Effect of enzyme supplementation on the performance of broilers
A. S. Ranade 1, B. V. Rajmane 1, M. B. Patil 2, P. M. PUNTAMBEKAR 2,
A .T. sHERIKAR 3 and D. N. Desai 1
1Department of Poultry Science
2Department of Animal Nutrition
BombayVeterinaryCollege, Parel, Mumbai - 400 012
3Maharashtra Animal & FisherySciencesUniversity,
Nagpur - 440 006
Effect of enzyme supplementation to diets specifically prepared to be deficient in ME and/or CP at 10% level was studied on performance of broilers. 350 day-old chicks were divided into seven groups of 50 each as control, 10% ME reduction, 10% CP reduction, 10% ME and CP reduction with and without enzyme (Maxigest GB) supplementation @ 500 g/T for six weeks. Growth parameters, metabolic trial and economics of broiler production were studied. The groups receiving diets with reduction in CP and/or ME had significantly lower live weights as compared to control and their enzyme supplemented counterparts. When diets with reduction in these nutrients were supplemented with enzymes, differences in live weights of birds were non-significant as compared to control. This indicated that supplementation of enzymes to diets with reduced CP and/or ME levels helped to counteract effect of nutrient reduction. The differences in feed consumption of all treatment groups were non-significant when compared to control. The differences in feed consumption of birds receiving diets with reduction in CP and/or ME without enzyme supplementation were non-significant when compared to their counterparts. Feed consumption of birds receiving diets with reduction in both CP and ME along with enzyme supplementation was significantly higher than groups receiving diets with reduction in either CP or ME alone with enzyme supplementation.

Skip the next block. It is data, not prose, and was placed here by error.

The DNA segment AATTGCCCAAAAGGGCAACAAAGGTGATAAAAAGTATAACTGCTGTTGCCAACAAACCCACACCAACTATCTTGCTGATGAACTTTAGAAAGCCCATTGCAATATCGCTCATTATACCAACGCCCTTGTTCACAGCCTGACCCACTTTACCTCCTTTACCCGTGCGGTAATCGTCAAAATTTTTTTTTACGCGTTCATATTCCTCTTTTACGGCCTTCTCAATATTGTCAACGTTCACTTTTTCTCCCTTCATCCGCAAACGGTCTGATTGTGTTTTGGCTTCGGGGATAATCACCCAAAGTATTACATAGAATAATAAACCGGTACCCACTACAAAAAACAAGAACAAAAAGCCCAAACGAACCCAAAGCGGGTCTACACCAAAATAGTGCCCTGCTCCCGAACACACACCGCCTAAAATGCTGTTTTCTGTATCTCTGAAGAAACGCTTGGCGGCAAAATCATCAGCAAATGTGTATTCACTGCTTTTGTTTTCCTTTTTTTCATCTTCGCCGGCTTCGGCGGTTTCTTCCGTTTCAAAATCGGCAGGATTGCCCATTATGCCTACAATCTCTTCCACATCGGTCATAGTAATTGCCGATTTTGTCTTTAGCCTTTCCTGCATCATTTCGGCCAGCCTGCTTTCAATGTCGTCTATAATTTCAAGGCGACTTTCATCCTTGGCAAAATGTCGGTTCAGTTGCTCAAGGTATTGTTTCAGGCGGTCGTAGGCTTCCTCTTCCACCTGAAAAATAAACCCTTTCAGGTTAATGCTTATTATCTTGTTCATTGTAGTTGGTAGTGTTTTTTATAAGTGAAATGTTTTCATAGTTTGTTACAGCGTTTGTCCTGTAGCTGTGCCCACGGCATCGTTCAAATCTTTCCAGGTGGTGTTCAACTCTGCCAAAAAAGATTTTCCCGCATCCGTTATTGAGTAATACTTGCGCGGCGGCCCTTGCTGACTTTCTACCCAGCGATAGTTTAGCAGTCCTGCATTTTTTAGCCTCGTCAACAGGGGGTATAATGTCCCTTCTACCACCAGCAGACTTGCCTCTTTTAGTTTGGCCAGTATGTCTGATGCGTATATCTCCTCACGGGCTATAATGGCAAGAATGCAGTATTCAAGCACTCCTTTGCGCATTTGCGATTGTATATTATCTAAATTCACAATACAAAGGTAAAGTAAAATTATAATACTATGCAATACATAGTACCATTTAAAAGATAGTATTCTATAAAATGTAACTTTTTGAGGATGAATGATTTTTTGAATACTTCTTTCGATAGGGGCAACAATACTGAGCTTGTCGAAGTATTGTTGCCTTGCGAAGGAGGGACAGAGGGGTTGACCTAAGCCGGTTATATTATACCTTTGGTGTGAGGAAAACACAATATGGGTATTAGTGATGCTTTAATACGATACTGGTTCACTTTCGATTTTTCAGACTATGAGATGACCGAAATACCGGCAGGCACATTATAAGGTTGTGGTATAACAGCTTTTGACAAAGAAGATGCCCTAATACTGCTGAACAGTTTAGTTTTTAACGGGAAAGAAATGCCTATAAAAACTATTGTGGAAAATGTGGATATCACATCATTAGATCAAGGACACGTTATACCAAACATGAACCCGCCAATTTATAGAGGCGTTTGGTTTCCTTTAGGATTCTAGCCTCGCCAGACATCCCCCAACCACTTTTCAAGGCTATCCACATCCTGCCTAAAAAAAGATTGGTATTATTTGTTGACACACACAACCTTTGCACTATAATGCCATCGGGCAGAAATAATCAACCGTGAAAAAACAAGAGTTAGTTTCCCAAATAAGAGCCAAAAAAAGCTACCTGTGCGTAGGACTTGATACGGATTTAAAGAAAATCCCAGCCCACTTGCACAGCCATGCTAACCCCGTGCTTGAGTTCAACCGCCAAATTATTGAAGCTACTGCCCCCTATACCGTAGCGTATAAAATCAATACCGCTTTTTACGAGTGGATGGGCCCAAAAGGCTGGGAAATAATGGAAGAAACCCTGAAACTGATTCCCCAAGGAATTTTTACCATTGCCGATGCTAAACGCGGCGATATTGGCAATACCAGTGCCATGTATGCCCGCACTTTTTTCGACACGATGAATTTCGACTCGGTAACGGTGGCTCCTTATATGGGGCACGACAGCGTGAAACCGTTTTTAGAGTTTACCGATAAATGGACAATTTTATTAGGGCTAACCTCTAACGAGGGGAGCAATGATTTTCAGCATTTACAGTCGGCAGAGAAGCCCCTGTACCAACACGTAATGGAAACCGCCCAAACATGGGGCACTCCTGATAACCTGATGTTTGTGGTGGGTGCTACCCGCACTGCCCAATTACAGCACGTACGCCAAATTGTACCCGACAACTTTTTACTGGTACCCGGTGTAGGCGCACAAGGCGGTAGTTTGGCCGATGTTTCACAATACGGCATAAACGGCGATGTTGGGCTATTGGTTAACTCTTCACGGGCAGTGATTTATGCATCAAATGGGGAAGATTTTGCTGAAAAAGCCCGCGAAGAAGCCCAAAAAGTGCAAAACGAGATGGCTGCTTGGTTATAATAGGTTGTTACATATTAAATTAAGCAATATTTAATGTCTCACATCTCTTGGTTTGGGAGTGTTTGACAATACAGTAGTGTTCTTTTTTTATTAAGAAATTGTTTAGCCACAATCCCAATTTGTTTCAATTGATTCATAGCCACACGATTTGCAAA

The feed conversion of groups receiving diets with reduced ME alone or along with CP without enzyme supplementation were significantly poorer when compared with other groups. Differences in feed conversion ratio of birds receiving diets with reduction in ME alone with or without enzyme supplementation were significant. This trend was not observed when diets deficient in CP alone or along with ME were supplemented with enzymes. Birds from all groups receiving diet supplemented with enzymes recorded higher profits than their counterparts. Overall results indicated that 10% reduction in CP and/or ME resulted in depressed growth. Supplementation of enzymes to such diets improved the overall performance of the birds. It was concluded that enzyme supplementation is helpful in compensating the reduction in ME and/or CP upto 10% and obtaining improved performance of birds.